Julianne Moore in Cannes.

It’s been a busy week for Julianne Moore in Cannes, France, both as a L’Oréal Paris ambassador and to support the premiere of Todd Haynes’ latest flick, “Wonderstruck,” one of 19 titles in competition at the annual film festival.

An adaptation of the young adult novel of the same name by Brian Selznick — whose “The Invention of Hugo Cabret” was filmed as “Hugo” by Martin Scorsese — the movie, set in two periods, is billed as a tale of two lost hearing-impaired children finding each other. Here, the Oscar-winning actress talks to WWD about the experience of making the movie, being directed by George Clooney and being a bookworm.

WWD: Tell us about “Wonderstruck.”

Julianne Moore: It takes places both in the Twenties and the Seventies, and I play a part in both films. Stylistically, it was very interesting because the entire first part of the movie, which is set in the Twenties, is a silent film in black-and-white. It was interesting to explore in terms of research and looking at silent film.

The interesting thing is that in film you’re always looking at what’s human, what’s universal and oddly, by putting a genre or style on something, it sometimes allows you to focus on what you’re doing in a different kind of way, to explore behavior. So that’s always fascinating to me.

Sandy Powell did the costumes. She tells a story with the clothes. She’s very specific, and when you collaborate with her, it’s another element of creating a character.

WWD: You also star in “Suburbicon,” directed by George Clooney. What is unique about his approach to directing?

J.M.: He’s great. He’s incredibly prepared and he attracts a tremendously talented crew, which says a lot for him personally and professionally. You know, when someone has that caliber of talent around them, that they are gifted themselves, and well-liked and really capable.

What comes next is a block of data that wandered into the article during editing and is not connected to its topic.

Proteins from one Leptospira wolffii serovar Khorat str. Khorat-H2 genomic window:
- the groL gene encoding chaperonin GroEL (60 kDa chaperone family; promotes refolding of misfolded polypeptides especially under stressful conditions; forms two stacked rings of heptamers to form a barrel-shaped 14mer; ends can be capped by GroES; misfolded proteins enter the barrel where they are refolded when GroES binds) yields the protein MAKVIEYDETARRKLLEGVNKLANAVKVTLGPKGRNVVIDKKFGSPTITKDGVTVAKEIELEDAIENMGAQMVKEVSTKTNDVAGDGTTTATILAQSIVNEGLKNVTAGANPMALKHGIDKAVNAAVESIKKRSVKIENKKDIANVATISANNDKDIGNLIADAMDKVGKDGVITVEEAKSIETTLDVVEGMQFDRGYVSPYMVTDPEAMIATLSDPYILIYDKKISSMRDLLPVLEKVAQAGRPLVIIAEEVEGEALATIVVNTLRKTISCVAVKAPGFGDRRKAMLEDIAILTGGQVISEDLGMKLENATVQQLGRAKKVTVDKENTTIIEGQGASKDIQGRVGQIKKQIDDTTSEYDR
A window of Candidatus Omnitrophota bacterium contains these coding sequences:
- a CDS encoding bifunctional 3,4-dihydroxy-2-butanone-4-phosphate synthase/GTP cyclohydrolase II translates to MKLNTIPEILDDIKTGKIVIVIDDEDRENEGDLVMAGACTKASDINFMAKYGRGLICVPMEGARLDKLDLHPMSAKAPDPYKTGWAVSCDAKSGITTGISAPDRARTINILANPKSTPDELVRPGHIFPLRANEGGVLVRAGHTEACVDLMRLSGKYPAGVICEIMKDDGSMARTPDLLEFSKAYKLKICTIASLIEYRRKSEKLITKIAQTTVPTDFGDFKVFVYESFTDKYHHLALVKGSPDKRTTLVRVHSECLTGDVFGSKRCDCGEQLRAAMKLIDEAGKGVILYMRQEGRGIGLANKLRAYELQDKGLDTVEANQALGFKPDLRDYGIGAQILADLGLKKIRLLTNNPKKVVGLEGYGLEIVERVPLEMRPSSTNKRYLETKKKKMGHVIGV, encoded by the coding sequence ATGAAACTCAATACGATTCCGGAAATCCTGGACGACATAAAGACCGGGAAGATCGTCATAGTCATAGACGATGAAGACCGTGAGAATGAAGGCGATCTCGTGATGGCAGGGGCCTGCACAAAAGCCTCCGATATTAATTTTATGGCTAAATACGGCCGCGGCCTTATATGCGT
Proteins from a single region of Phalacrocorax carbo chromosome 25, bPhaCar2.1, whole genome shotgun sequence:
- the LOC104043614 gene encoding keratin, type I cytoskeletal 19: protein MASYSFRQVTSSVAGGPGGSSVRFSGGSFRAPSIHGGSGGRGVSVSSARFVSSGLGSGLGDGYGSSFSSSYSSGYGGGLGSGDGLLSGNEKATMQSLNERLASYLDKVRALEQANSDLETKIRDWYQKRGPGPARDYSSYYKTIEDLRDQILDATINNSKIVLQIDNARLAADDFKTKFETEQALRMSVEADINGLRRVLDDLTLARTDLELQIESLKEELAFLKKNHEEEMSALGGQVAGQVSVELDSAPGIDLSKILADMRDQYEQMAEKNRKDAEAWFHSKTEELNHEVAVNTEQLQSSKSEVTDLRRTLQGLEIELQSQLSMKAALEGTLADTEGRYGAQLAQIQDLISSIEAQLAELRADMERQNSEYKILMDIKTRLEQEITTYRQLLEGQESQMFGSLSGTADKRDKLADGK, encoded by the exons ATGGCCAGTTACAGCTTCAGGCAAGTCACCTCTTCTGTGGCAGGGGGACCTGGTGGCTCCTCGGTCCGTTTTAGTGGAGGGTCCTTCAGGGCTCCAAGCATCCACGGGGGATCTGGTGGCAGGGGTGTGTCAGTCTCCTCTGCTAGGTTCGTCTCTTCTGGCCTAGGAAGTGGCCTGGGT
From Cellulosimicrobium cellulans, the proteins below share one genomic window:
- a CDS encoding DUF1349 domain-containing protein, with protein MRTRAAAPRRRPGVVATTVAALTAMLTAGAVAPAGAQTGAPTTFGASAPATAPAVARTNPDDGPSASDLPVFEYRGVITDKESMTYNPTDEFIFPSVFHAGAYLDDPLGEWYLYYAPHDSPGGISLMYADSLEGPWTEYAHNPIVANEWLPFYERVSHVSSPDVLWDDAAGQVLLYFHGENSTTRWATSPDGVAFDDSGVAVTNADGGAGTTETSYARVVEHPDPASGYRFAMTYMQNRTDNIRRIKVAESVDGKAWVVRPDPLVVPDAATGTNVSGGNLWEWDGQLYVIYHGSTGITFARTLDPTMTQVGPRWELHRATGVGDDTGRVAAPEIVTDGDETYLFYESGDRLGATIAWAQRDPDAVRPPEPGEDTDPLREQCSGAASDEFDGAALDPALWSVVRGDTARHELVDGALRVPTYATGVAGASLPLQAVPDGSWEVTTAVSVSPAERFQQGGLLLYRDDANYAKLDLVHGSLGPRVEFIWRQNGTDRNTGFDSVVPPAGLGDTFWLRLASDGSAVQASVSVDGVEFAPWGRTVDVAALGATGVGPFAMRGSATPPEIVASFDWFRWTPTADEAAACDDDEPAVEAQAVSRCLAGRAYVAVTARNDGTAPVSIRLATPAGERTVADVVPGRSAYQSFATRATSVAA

It’s based on a script that the Coen brothers wrote years ago that George found, and they agreed to have him to direct it. It’s me, Matt Damon and Oscar Isaac.

WWD: Can you share any of the storyline?

J.M.: Matt Damon and I play a couple that lives in a Levittown, the name for the suburban communities in the United States that were built by William Levitt after World War II, with people needing affordable housing very quick. There was one outside of Pennsylvania, there was one in Long Island….So this is based in a community like that, and it’s a primarily white community. And in it an African-American family moves in and everyone starts blaming all the trouble on them. In the meantime, there’s a lot of stuff that’s happening in our household that Damon and I share, there’s some stuff happening there and they’re hiding in the chaos.

WWD: At this stage of your career, what draws you to working on a film?

J.M.: I like stories about people. I like things that are human and different. I want to be as engaged in my work as I am in reading a book. I want to be electrified by the films I do.

WWD: You starred in Tom Ford’s “A Single Man.” Do you still keep in touch?

J.M.: Tom is a close friend, so yes. We were in Los Angeles together just a couple of weeks ago.

WWD: Being a L’Oréal Paris ambassador, has your approach to beauty changed over the years?

J.M.: One of the things that I love about L’Oréal is that it’s accessible and aspirational. Beauty doesn’t have to be a mystery, and it can be available to everybody. But it’s also about accessing what is most innately human, what we think is attractive. You realize, even with makeup, we like pink cheeks because we like people who look excited and flushed. We like lips that have moisture in them because it makes you look healthy. We like shiny hair, all of those things. That’s the connection to beauty and humanity.

WWD: For your roles, where do you draw inspiration from? Are you a devourer of films, or do you prefer to look elsewhere?

J.M.: I read a lot, I always read. I like to be inside a story. When I started acting, even in high school, it sort of felt like that’s as close as you can get to being inside a book, and I feel that way even with movies more so, because you’ve kind of created this imaginary world, and everybody is colluding to create it.

I’m reading “The Underground Railroad,” which is pretty sad.


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